We hoped that APS understood that message, but we don’t see evidence they do. 

New Mexico is a state currently dependent on oil and gas production. YES, we are dependent on this industry that provides a minimum of one-third of our state’s budget.  Imagine life without that industry . . . where would we find the money for education and so many other things? 

Fact is, right now, we would be in a world of hurt. If you have doubts, look at this report that the oil and gas industry just released.

With some elected officials who identify as ‘progressive’ attacking that industry at every turn, it begs the question, “What are they thinking?”   While well intentioned to protect our environment and bring in more money for schools, these views translate into big problems for our state that seem to be counterproductive to their desired results.  Want to see how?

The 2019 Legislative Session has been packed with action so far. Here’s a collection of thoughts, information and updates on various topics:

  • The Land Grant Permanent Fund (LGPF): Protection of the LGPF continues to be an NMBC priority and we are grateful to Senators who understand its importance. While many in the House want to make it their bank, we think the Senate will continue to be the adults on that subject and maintain its integrity. Read our latest here and an Albuquerque Journal article here.
  • Bill estimates two months ago vs reality: Several people in both Chambers thought that 5,000 to 8,000 bills could be the magic number this year for introduction. There is enough gusto by some legislators to make that happen, but that has to be coupled with the reality of how many bills the writers (Legislative Council Services) can pump out.
HB 378, The Employee Preference Act, sponsored by Reps ScottGallegosEzzell and House Minority Leader Townsend provides for, among other things, that an employee has the freedom to decide if they will join a union and pay dues – or not. They cannot be required, as a condition of hiring, promotion or continued employment to be a part of a union.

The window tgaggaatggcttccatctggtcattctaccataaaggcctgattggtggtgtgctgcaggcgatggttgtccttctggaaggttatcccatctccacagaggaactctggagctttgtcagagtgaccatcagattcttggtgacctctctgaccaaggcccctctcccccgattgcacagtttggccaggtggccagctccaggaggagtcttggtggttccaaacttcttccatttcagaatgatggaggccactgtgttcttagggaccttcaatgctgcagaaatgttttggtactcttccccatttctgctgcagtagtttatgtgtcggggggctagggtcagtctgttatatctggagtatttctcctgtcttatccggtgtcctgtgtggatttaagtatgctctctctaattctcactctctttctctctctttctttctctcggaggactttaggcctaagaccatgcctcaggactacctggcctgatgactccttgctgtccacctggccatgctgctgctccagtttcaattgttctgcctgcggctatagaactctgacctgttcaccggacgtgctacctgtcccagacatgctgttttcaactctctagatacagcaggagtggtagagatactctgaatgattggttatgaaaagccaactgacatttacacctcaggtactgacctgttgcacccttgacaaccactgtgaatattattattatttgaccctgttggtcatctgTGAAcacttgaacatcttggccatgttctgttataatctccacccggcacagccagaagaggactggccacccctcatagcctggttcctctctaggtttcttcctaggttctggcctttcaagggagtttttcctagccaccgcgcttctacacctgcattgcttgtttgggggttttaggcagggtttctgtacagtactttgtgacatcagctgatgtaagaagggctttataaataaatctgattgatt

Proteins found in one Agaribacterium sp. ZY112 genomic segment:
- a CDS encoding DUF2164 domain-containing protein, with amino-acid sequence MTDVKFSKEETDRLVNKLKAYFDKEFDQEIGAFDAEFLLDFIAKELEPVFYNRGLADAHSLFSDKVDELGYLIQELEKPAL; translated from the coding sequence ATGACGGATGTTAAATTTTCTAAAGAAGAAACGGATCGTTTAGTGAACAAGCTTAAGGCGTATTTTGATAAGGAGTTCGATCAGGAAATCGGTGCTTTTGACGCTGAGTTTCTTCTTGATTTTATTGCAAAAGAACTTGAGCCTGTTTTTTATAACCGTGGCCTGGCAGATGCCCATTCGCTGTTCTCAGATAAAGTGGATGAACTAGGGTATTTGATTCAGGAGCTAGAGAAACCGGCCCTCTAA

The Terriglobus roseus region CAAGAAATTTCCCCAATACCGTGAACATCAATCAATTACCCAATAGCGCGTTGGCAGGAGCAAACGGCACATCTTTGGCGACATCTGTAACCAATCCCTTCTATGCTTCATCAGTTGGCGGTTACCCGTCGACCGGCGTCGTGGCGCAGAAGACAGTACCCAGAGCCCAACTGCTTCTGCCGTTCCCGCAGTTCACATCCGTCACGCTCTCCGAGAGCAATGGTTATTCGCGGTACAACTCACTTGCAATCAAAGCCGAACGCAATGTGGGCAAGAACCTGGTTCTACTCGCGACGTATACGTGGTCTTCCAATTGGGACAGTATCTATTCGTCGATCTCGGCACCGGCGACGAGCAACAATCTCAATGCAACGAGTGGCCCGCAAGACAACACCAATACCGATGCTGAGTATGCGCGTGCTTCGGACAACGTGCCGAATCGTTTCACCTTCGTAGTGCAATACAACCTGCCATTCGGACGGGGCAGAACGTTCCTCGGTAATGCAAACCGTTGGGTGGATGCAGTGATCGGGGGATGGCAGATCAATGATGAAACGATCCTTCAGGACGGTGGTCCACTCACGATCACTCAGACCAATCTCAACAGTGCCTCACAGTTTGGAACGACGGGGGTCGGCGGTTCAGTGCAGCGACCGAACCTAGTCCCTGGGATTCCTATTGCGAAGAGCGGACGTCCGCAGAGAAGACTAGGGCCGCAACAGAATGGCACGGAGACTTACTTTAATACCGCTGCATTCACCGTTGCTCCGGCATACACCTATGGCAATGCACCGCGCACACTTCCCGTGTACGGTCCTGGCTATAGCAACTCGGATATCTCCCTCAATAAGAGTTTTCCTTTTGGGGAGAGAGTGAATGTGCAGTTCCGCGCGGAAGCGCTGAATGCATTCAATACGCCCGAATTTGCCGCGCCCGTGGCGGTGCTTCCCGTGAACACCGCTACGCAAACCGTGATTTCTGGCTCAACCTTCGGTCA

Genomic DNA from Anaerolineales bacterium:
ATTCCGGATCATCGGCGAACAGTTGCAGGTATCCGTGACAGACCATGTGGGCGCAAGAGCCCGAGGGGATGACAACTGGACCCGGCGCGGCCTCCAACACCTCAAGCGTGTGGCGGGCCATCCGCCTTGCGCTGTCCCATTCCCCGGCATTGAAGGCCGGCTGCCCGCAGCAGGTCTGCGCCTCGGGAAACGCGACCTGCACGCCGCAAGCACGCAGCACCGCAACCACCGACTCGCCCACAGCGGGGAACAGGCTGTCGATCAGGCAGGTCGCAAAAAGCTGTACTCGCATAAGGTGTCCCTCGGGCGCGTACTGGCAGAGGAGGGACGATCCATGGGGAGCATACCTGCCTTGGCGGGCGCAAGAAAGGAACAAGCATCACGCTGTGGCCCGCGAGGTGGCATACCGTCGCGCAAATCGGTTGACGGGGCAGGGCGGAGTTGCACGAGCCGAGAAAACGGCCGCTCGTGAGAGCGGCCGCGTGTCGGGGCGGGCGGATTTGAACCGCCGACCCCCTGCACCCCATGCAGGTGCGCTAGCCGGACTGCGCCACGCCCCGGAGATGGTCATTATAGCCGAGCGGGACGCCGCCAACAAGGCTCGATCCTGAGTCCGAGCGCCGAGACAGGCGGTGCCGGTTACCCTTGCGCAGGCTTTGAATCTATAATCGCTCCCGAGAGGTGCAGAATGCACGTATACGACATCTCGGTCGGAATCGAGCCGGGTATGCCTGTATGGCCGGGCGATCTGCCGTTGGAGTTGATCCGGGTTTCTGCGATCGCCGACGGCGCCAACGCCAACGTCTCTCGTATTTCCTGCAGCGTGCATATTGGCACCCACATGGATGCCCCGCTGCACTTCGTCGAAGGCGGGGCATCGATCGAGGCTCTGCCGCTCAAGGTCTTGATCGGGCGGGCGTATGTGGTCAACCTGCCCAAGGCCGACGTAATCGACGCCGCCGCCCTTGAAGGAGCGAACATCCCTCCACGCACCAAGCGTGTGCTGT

A study by Washington University on minimum wage was very enlightening.  From an employer’s perspective, each $1/hour increase in minimum wage costs the employer approximately $2,600/year per employee.  So if New Mexico’s statewide minimum wage increases from $7.50 to $10, it will cost employers $6,500/year per employee in those brackets.   

There have been lots of attempts to raid the State Land Grant Permanent Fund and that's nothing new.  You can read more about this ongoing issue here and here.

Here are a few important points to consider:

1) The fund was established with New Mexico's statehood to provide for education and a few other beneficiaries, like some hospitals, in perpetuity. That means FOREVER!   It doesn't mean this should be everyone's personal bank account for their every whim. Look at this creative way they'd like to raid the fund here

2) We have increased education spending over $900 million in the past 12 years and our results are still dismal. Is more money the answer? Absolutely not.

All three Albuquerque Public School (APS) ballot questions received a loud NO vote on Election Day. What this means is that property taxes won’t increase and because the existing bond issue was defeated, property taxes should decrease slightly for property owners in the APS school district. 

By now, if you live in the APS area (including Bernalillo County and parts of Sandoval County) you should definitely have received one of these ballots in your mailbox. These must be returned by February 5th. We encourage you to vote, but before you do, consider whether APS needs more of your tax dollars or to better manage the money they get now.  What does NMBC think?